White Castle is not a good fast food establishment. Primarily located along the east coast and in unlucky midwestern states, White Castle established itself among its super-sized peers through its trademark but tasteless bite-sized burgers. That’s why it’s so baffling that Harold and Kumar would be enticed by such a B-level chain establishment when there are so many more deserving fast food joints lurking in the dark reaches of the tri-state area.
But it was a random late-night ad that aroused Harold and Kumar’s beefy, THC-induced appetite, one that could have been for a local Ramen joint or a two-star pizza place two exits out of town had they just picked a different TV show to doze out in front of. In that conundrum, the indiscriminate choosing of channel and the fateful quest of curly-fried character, does “Harold and Kumar go to White Castle” find its greasy wings to soar through the night.
It’s a movie so clever, banal and hilarious that it feels like it has no right accomplishing all it does within its minuscule 90 minutes. But in that time, we understand that Harold (John Cho) is a pushover at the office, a mute when near his crush Maria (Paula Garces) in the elevator, and a complainer when in the realm of his much cooler roommate Kumar (Kal Penn). Kumar, though, is a brilliant medical prodigy, a charismatic drug user with no help needed in the ladies department, and a perennial thorn in his roommate’s paw. How they ended up sequestered together in a reasonably-posh apartment is beyond us, but there they sit and here we watch.
Throughout their romp, we encounter ambitious and hard-partying Asian Ivy-leaguers, Mountain Dew-guzzling X-Games enthusiasts who’ve probably never strapped on a pair of skis before, homoerotic doctors and overly-erotic homemakers, closet-racist cops and zen-like imprisoned African Americans, Neil Patrick Harris, and unnamed businessmen and potential serial stabbers who refuse to abide by proper roadside, bush-urinating conduct. Each side character, through their farce and faults, unintentionally mold Harold and Kumar closer into the men they were always meant to be. It’s just like “Eat, Pray, Love” if Julia Roberts’ global journey happened in one night in New Jersey, and there were a bit more fart jokes.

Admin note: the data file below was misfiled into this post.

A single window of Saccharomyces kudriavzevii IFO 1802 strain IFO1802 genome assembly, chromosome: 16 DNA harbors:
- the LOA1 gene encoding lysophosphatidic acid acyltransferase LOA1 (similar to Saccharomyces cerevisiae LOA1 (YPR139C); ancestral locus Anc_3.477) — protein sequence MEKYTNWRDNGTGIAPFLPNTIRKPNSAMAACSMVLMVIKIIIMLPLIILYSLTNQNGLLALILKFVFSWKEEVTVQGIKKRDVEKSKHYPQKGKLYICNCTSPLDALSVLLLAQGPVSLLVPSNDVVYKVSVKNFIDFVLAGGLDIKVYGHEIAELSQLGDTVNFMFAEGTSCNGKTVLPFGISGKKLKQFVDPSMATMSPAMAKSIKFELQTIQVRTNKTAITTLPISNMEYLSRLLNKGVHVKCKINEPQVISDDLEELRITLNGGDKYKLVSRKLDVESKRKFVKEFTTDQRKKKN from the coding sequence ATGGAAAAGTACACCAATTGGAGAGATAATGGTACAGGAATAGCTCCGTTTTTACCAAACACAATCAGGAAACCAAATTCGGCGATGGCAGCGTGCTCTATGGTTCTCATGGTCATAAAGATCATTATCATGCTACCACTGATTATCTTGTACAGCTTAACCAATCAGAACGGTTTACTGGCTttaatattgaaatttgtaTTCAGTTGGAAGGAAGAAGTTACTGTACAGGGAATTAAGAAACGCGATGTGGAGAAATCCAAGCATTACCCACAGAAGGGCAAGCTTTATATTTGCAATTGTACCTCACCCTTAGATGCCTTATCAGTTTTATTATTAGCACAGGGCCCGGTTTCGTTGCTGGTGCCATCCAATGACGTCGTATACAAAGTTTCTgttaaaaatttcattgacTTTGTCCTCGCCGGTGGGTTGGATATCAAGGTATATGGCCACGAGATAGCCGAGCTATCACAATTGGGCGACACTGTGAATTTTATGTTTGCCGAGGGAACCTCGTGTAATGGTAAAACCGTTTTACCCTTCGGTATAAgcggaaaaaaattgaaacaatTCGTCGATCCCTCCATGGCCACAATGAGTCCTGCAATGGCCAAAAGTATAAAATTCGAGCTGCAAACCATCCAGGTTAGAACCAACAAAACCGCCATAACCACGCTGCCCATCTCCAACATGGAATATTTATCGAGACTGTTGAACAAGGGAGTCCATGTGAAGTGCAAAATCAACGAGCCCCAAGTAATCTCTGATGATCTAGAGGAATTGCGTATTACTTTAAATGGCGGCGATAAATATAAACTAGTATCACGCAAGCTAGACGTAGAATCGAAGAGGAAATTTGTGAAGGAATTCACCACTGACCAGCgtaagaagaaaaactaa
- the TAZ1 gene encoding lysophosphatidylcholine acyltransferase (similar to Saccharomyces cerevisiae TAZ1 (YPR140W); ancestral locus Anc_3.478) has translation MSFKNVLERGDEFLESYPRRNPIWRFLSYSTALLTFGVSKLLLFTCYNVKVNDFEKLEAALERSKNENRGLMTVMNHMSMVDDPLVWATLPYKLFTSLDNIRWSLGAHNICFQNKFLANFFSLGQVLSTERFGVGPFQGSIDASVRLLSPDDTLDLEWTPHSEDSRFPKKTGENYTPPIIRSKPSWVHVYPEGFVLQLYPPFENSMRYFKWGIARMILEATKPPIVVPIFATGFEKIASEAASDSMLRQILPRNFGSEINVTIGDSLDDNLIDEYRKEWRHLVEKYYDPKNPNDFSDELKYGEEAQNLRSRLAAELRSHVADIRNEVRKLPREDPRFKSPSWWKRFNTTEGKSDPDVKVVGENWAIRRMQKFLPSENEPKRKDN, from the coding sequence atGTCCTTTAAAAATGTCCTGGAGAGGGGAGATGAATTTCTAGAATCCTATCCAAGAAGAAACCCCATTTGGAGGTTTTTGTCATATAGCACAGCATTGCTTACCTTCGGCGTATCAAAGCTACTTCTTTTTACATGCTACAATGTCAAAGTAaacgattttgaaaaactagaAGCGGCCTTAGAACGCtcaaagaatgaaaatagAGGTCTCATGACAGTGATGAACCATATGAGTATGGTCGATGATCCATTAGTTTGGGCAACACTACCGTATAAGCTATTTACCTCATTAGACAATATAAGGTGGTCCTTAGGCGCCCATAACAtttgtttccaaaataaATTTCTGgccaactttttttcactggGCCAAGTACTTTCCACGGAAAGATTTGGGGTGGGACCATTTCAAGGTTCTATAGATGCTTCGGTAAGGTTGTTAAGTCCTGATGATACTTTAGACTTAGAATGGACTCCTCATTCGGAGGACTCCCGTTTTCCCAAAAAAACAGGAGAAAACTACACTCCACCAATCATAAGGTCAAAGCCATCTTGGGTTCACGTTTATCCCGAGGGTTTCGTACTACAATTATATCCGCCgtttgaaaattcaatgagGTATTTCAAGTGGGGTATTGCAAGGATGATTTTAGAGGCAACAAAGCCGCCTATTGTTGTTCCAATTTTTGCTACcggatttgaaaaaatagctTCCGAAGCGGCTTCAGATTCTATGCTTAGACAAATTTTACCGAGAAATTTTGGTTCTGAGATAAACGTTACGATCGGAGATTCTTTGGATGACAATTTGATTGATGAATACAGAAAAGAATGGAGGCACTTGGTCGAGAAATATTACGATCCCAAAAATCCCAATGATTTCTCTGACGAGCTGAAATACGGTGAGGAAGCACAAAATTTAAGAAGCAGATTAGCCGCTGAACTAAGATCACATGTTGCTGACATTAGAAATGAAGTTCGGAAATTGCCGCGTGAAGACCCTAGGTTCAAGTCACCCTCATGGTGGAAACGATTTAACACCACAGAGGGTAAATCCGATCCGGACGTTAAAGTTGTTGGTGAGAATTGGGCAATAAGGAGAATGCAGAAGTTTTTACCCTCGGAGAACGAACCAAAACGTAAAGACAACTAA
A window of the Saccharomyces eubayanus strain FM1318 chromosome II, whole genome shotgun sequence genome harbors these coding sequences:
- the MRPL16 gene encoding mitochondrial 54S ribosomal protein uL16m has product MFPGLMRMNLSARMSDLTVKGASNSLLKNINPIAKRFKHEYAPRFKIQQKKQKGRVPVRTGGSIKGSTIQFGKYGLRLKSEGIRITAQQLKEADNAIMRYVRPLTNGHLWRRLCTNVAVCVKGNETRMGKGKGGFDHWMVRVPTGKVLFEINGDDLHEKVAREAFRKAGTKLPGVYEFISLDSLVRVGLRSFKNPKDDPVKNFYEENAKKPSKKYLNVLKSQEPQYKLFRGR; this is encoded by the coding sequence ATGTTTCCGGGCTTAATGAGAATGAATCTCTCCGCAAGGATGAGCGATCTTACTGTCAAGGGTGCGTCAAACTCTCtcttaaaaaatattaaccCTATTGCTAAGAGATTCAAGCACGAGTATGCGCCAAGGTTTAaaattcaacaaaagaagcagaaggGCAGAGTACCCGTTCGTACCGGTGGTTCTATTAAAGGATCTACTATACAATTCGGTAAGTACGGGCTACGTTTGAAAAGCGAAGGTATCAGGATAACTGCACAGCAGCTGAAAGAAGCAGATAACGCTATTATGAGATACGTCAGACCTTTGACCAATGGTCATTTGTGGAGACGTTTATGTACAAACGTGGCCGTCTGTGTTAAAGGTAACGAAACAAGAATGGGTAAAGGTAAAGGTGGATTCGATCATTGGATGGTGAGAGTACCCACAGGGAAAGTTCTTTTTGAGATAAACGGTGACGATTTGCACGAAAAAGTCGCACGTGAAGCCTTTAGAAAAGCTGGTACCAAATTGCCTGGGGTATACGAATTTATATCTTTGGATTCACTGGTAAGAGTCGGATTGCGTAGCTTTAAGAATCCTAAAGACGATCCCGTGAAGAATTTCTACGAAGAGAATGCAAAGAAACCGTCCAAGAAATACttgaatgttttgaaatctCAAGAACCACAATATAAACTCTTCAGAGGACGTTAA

Outside of the “Harold and Kumar” sequels and the recent YouTube series “Kobra Cai,” writers Jon Hurwitz and Hayden Scholssberg haven’t lent their efforts to many Hollywood comedies since this initial “White Castle” outing. That’s odd, considering “White Castle” feels like an early ancestor of tightly-constructed and equally-insightful modern comedies like “Blockers” and “Game Night,” easy-to-follow stories with characters’ whose key drives are mentioned in the first 10 minutes and never forgotten throughout.
But one must consider how “Harold and Kumar,” even though it doesn’t feel outdated, is still very much a product of and response to the Bush era, where there was a near-universal dislike of the leadership in charge but people responded with apathy instead of protests or anger on social media. Kumar’s ambivalence towards becoming a doctor stems not from talent but lack of motivation. Harold’s reluctance to stand up to his bosses isn’t so much because he’s a pussy, but rather he doesn’t care for the job at all, evidenced by his lack of enthusiasm when another Asian student asks for an internship.
If “White Castle” were to happen today, these diverse men would likely be more invigorated about protecting the world, or at least more concerned about their place in it. But in the early 2000s, when the world’s 20-somethings looked President Bush straight in the eye and gave a collective, triumphant “meh,” “White Castle” reminded us that happiness and fulfillment was just an elevator ride with an attractive neighbor away, that you could change yourself to become all the things you wanted to be, as long as someone else made the changes for you.